Bridge Builder or Wall Builder
A Clear Choice for Donald the Dumb

I have mentioned having to memorize poetry and prose each semester while at Mt. Lebanon High School. Initially, I didn’t like the task of memorizing a hundred lines per semester for four years. However, a day never goes by that I don’t think about or mention some lines that I memorized a half century ago.

Additionally, what truly intrigues me is how many of those lines have added additional insight and meaning to me especially in recent years. I memorized poetry and prose at the beginning of my journey. Back then, I thought that I understood the lines. However, at this end of my journey, a fuller understanding of what the writer meant is much clearer to me. Several of the Critical Issues’ index pages find their genesis from lines memorized over fifty years ago: Best and Worst of Times, “ The Hand May Be a Little Child’s,” and Man in the Arena.

A poem that I memorized for one of my English teachers was The Bridge Builder written around 1900 by Will Allen Dromgoole who was a Southern writer from Tennessee. Interestingly, it wasn’t in my American literature high school textbook that I discovered her poetry. Rather, I found it in my baby book. During the seven plus decades, I have had many old men and women building bridges for me, which have allowed me to get to the place where I am today.

A bridge that spanned the tide

Will Allen Dromgoole

An old man, going a lone highway,
Came at the evening, cold and gray,
To a chasm, vast and deep and wide,
Through which was flowing a sullen tide.

The old man crossed in the twilight dim-
That sullen stream had no fears for him;
But he turned, when he reached the other side,
And built a bridge to span the tide.

"Old man," said a fellow pilgrim near,
"You are wasting strength in building here.
Your journey will end with the ending day;
You never again must pass this way.
You have crossed the chasm, deep and wide,
Why build you the bridge at the eventide?"

The builder lifted his old grey head.
"Good friend, in the path I have come," he said,
"There followeth after me today
A youth whose feet must pass this way.

This chasm that has been naught to me
To that fair-haired youth may a pitfall be.
He, too, must cross in the twilight dim;
Good friend, I am building the bridge for him."

Now that I am an old man and have danced with death twice, I understand that I have a responsibility to the next generation by building bridges for my children and grandchildren…especially for Jack, Owen, and Ti Ti. Beyond my immediate family, I am responsible for the larger human family. I am still teaching at the college level and writing essays about what I call important issues. I realize that I am not immortal. Therefore, if I contribute to the society in which I live, I must act and act now.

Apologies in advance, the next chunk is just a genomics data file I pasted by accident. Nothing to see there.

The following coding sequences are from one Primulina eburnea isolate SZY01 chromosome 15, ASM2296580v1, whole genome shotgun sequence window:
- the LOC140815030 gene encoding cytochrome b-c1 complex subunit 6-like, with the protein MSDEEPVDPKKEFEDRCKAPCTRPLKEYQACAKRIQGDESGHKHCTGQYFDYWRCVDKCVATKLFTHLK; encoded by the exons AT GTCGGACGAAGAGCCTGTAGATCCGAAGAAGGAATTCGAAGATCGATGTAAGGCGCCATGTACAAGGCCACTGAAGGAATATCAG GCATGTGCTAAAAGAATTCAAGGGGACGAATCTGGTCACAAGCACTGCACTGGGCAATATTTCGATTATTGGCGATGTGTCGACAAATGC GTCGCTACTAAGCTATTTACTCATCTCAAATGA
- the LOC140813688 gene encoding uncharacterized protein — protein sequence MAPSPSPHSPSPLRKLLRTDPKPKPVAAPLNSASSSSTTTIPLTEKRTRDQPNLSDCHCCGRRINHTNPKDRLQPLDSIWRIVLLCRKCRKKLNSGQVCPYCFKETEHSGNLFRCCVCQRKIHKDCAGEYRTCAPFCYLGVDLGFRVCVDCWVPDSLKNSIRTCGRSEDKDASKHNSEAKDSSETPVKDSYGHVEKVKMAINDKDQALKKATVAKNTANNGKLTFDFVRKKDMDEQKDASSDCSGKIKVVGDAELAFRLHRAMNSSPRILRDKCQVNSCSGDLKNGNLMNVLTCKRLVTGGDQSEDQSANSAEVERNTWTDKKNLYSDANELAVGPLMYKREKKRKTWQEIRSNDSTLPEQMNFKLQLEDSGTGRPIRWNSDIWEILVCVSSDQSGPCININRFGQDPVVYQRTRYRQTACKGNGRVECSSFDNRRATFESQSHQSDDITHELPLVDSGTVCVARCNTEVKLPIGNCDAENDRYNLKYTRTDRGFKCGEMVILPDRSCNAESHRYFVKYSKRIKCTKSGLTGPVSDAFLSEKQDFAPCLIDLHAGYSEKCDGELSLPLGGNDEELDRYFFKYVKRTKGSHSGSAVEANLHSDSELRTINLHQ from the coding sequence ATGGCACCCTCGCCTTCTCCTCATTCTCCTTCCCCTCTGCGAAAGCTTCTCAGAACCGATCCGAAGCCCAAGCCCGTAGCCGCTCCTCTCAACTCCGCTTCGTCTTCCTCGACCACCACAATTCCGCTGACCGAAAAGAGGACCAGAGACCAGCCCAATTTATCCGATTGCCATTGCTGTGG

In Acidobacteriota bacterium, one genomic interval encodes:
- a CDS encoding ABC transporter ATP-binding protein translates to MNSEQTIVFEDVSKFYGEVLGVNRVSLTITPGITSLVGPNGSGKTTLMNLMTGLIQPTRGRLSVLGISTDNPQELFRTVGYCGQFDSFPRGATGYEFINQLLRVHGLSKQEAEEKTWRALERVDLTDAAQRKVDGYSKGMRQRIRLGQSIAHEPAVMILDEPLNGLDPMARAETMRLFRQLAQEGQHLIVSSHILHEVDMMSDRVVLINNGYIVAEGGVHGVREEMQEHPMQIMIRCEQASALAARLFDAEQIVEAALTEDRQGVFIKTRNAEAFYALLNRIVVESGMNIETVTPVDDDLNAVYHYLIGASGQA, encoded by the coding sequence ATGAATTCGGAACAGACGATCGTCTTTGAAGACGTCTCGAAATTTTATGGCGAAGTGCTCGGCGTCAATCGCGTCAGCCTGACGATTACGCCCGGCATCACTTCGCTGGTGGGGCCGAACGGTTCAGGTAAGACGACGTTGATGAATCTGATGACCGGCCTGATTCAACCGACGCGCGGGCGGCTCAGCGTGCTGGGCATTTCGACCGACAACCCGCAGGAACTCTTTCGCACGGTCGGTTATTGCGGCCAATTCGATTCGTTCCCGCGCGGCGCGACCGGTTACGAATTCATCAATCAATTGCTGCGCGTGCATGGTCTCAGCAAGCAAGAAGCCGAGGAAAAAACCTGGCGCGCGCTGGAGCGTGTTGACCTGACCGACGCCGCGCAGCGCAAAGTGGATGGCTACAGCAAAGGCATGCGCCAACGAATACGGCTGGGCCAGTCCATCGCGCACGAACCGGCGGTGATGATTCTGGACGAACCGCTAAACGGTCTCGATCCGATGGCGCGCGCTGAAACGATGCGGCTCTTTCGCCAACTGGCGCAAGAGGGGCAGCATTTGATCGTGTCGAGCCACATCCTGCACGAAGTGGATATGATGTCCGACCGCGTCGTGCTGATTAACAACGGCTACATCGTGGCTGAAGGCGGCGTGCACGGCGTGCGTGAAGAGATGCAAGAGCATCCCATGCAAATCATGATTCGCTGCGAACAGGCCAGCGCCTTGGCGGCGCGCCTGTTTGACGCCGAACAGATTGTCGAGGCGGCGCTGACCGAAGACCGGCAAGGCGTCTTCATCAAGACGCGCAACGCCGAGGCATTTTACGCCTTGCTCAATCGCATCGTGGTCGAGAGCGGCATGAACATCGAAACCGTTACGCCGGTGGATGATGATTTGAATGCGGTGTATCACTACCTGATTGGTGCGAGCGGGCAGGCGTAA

I realize that Donald the Dumb has said many times, “I'm, like, a smart person.” Besides, he went to Wharton. However, I would like to know which half of his class that he was in…the top or bottom half. Nonetheless, the Donald didn’t go to Mt. Lebanon High School and didn’t memorize lines of prose and poetry. In addition, I doubt whether his baby book contained The Bridge Builder.

Donald the Dumb is also deficient knowing about the ineffectiveness of walls over human history. Nevertheless, he is walling America off from the world, especially those who are refugees. While walls will work for several years, they all fail whether we are discussing ancient walls like the Great Wall of China or more recent walls like the Berlin Wall. All the walls get breached one way or another.

This plaque is on a bridge at Bellows Falls, Vermont and quotes Dromgoole’s The Bridge Builder.

The Last Lecture

The Last Lecture

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Dancing with Death

Dancing with Death

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Best of Times

Best and Worst of Times

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Connecting The Dots

Connecting the Dots

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Donald the Dumb

Donald the Dumb

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Forrest Gump Film Poster

Forrest Gump, "Stupid is as stupid does."

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